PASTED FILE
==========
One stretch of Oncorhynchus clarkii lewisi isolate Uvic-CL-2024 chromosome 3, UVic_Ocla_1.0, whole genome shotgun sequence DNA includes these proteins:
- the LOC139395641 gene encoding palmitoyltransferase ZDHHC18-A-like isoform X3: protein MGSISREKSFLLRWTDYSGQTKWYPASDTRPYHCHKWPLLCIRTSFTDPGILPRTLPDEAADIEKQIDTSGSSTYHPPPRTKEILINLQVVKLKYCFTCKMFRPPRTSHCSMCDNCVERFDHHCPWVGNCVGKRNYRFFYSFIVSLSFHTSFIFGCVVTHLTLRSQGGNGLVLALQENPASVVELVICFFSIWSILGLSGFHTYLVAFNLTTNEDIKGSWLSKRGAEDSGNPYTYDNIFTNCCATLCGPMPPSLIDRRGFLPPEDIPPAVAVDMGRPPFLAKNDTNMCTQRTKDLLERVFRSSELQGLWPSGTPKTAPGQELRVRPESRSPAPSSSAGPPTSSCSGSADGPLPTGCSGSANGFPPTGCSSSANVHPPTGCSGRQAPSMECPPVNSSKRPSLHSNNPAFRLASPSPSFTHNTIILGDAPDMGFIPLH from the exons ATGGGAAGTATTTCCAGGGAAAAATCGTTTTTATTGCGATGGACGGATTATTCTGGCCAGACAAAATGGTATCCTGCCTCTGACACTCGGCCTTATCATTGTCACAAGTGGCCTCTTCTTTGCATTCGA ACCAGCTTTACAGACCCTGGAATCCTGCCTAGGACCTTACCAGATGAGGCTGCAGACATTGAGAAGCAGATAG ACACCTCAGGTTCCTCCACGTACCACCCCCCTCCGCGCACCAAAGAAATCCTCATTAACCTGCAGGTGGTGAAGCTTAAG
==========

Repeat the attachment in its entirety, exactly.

One stretch of Oncorhynchus clarkii lewisi isolate Uvic-CL-2024 chromosome 3, UVic_Ocla_1.0, whole genome shotgun sequence DNA includes these proteins:
- the LOC139395641 gene encoding palmitoyltransferase ZDHHC18-A-like isoform X3: protein MGSISREKSFLLRWTDYSGQTKWYPASDTRPYHCHKWPLLCIRTSFTDPGILPRTLPDEAADIEKQIDTSGSSTYHPPPRTKEILINLQVVKLKYCFTCKMFRPPRTSHCSMCDNCVERFDHHCPWVGNCVGKRNYRFFYSFIVSLSFHTSFIFGCVVTHLTLRSQGGNGLVLALQENPASVVELVICFFSIWSILGLSGFHTYLVAFNLTTNEDIKGSWLSKRGAEDSGNPYTYDNIFTNCCATLCGPMPPSLIDRRGFLPPEDIPPAVAVDMGRPPFLAKNDTNMCTQRTKDLLERVFRSSELQGLWPSGTPKTAPGQELRVRPESRSPAPSSSAGPPTSSCSGSADGPLPTGCSGSANGFPPTGCSSSANVHPPTGCSGRQAPSMECPPVNSSKRPSLHSNNPAFRLASPSPSFTHNTIILGDAPDMGFIPLH from the exons ATGGGAAGTATTTCCAGGGAAAAATCGTTTTTATTGCGATGGACGGATTATTCTGGCCAGACAAAATGGTATCCTGCCTCTGACACTCGGCCTTATCATTGTCACAAGTGGCCTCTTCTTTGCATTCGA ACCAGCTTTACAGACCCTGGAATCCTGCCTAGGACCTTACCAGATGAGGCTGCAGACATTGAGAAGCAGATAG ACACCTCAGGTTCCTCCACGTACCACCCCCCTCCGCGCACCAAAGAAATCCTCATTAACCTGCAGGTGGTGAAGCTTAAG